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The Equifax Breach: What Happened, and What's Next?

What happened?

Last week, credit reporting agency Equifax announced what is certain to be one of the worst security breaches in the history of cyber-security. During the period between mid-May and the end of July, an unidentified intruder siphoned off the personal information of 143 million Americans, as well as a smattering of individuals from the U.K. and Canada. The attacker(s) exploited a vulnerability in the company's website to gain access to names, addresses, and social security numbers, as well as some customer credit card numbers.

You may or may not know much about who Equifax is, but if you've ever had a bank account, credit card, house or car loan, then they definitely know about you. Equifax is one the the three major credit reporting agencies (in addition to Experian, and TransUnion) that aggregate personal and financial information on virtually everyone, information they use to synthesize your all-important credit score. These agencies gather and store names, addresses, phone numbers, social security numbers, bank account information and loan payment histories. This makes them extensive repositories of some of our most sensitive private information, and by extension, some of the most tempting attack targets.

What happens now?

This breach was exceptional for both it's breadth, and its depth. While by raw numbers, it isn't the largest breach ever recorded, (that ignominious honor goes to Yahoo with a combined total of 1.5 billion compromised accounts between its two breaches) its 143 million count still puts it among the largest breaches ever discovered. And unlike past breaches like Yahoo, et al. the effects of this breach are likely to be long lived. Mitigating this compromise will not be as simple as issuing new credit card numbers, or resetting users passwords. Much of the stolen data is difficult or impossible to change, and sensitive enough that much of it is used to verify identity for other resets. With the stolen information, malicious actors could apply for loans, open new accounts or take over existing accounts, file fraudulent tax returns, and much more. 

What should I do?

  • Find out if you're affected: If you don't know if you're included in the breach, Equifax setup a site at for you to check (Please note, there have been reports of both false positives and false negatives from the tool, but it's still the best tool available).
  • Setup credit monitoring: Equifax is offering a year of credit monitoring to all affected customers. (it's been reported that the service being offered will automatically bill anyone who signs up at the end of the 1 year period, unless the customer deliberately cancels the service. Equifax released a statement clarifying that this is not the case, and users will not be billed automatically after the first year.)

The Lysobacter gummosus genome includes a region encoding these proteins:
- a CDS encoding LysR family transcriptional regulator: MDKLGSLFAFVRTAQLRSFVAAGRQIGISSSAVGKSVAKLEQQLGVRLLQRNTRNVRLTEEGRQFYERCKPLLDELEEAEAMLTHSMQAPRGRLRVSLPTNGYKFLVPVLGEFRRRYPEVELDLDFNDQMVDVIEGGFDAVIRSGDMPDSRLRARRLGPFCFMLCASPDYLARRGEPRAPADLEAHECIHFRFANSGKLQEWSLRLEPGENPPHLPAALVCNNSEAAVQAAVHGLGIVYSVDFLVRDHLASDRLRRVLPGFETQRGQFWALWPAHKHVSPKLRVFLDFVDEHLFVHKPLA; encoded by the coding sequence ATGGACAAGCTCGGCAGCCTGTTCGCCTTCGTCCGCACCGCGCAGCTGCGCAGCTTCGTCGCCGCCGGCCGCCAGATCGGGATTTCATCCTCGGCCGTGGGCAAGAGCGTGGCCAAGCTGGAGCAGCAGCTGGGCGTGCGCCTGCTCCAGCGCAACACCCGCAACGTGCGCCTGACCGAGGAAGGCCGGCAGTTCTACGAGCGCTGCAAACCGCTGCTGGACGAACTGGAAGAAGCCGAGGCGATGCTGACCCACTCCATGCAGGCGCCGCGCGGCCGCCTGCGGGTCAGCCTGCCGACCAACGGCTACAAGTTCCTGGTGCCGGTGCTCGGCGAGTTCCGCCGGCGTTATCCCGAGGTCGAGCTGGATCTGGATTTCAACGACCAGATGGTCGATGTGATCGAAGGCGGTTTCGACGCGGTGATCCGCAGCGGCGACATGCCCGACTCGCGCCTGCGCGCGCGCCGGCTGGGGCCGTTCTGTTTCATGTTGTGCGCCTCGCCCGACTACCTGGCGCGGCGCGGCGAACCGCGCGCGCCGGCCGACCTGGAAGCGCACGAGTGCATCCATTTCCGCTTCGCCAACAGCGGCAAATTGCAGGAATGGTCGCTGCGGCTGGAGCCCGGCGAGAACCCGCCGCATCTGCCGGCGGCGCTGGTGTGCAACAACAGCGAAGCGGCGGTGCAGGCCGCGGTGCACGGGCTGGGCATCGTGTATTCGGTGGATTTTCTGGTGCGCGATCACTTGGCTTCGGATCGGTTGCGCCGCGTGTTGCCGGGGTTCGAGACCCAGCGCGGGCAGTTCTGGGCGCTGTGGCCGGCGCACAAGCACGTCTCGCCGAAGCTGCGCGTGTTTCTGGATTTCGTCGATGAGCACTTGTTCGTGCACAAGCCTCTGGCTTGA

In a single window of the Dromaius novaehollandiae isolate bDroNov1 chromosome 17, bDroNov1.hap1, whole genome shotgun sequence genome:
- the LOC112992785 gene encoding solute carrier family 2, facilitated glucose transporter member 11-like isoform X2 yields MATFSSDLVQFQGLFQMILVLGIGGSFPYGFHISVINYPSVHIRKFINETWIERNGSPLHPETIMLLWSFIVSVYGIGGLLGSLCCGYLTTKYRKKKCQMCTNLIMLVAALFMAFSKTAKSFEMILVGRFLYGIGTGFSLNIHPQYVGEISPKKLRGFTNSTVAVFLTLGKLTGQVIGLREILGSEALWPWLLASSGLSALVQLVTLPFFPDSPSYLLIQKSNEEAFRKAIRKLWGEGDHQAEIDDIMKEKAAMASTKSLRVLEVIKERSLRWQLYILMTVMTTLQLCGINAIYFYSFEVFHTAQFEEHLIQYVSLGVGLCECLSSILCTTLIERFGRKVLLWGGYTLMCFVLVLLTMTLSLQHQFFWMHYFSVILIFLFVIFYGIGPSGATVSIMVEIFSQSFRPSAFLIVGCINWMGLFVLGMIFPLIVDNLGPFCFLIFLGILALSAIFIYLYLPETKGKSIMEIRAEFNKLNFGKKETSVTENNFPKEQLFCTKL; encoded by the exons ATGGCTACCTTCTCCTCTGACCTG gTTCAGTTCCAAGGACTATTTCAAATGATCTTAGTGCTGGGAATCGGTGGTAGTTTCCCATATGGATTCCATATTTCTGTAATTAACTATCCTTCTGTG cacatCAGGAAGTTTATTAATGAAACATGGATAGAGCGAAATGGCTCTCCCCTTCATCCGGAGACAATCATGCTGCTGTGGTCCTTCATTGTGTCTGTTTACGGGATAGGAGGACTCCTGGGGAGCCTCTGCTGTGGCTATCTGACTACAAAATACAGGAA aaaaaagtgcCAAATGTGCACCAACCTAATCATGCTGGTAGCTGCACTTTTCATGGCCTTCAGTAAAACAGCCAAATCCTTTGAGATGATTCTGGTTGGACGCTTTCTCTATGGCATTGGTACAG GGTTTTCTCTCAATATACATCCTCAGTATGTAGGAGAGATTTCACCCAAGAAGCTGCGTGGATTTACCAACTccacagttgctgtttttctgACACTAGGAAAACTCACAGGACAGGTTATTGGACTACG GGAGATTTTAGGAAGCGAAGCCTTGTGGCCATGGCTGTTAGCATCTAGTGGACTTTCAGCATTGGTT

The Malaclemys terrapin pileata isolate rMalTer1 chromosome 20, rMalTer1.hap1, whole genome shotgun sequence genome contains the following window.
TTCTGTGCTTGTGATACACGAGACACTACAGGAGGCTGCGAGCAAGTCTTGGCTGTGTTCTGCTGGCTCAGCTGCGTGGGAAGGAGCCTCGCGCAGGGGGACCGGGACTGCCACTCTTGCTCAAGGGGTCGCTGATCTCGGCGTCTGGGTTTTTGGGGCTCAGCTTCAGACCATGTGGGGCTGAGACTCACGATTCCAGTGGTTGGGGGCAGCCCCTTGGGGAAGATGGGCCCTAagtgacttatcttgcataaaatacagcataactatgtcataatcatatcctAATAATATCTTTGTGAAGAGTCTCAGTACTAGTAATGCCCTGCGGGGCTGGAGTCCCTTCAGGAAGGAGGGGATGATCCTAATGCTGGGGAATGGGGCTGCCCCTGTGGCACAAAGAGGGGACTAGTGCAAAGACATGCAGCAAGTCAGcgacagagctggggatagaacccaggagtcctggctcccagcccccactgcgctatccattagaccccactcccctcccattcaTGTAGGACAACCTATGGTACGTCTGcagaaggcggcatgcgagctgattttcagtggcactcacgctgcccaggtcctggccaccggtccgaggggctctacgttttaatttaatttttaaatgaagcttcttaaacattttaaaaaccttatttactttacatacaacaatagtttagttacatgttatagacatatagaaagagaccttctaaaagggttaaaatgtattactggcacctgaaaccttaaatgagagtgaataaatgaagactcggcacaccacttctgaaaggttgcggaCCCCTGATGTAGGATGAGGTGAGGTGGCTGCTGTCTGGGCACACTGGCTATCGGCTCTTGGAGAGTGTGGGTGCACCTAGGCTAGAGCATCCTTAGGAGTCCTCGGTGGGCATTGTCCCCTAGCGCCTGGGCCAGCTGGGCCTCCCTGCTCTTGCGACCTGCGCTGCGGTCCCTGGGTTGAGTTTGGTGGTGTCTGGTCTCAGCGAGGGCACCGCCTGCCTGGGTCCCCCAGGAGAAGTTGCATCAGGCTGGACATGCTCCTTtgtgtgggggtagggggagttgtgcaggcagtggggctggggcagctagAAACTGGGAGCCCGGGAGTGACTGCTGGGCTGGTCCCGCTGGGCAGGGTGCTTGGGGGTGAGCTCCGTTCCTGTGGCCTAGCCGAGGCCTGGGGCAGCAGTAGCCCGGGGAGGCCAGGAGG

• Verify your credit report: You can request you credit report once a year gratis from each of the three agencies. Look for any discrepancies; accounts you don't recognize, balances that don't look right. Report any discrepancies to the reporting agency.
  • File your taxes early: Among the risks to affected customers, is the possibility of tax return fraud. There is ample information in the compromised data to fill out fraudulent tax returns for nearly half the U.S. population. Unfortunately, there's only so much that can be done to combat this fraud, as most common methods of identity verification depend on the compromised data. The best way to mitigate this risk is to get your return in first.
  • Request a Security Freeze: Each of the reporting agencies allows you to request a "security freeze" for you report. This prevents anyone from requesting your credit report for establishing a new account. Depending on your locale, there may be a nominal fee (usually $5 to $10) to establish a security freeze. Once you've established a security freeze, you will have to proactively lift it prior to requesting any new accounts or lines of credit.
  • Keep you eye on your credit: This breach is destined to have long lived effects, and it's impossible to know how and when this data may be used. Because of the durability of the compromised data, it could be months, years, or longer before it is exploited, and it could be just as detrimental.


What's next?

It's too soon to know what the long term fallout of this particular breach will be. But it does serve as a reminder that more and more of our most confidential information is moving online, and is being shared among companies and across industries. It means that even if we don't personally do business with a company, we may still be relying on them for the safety of our data without even knowing it.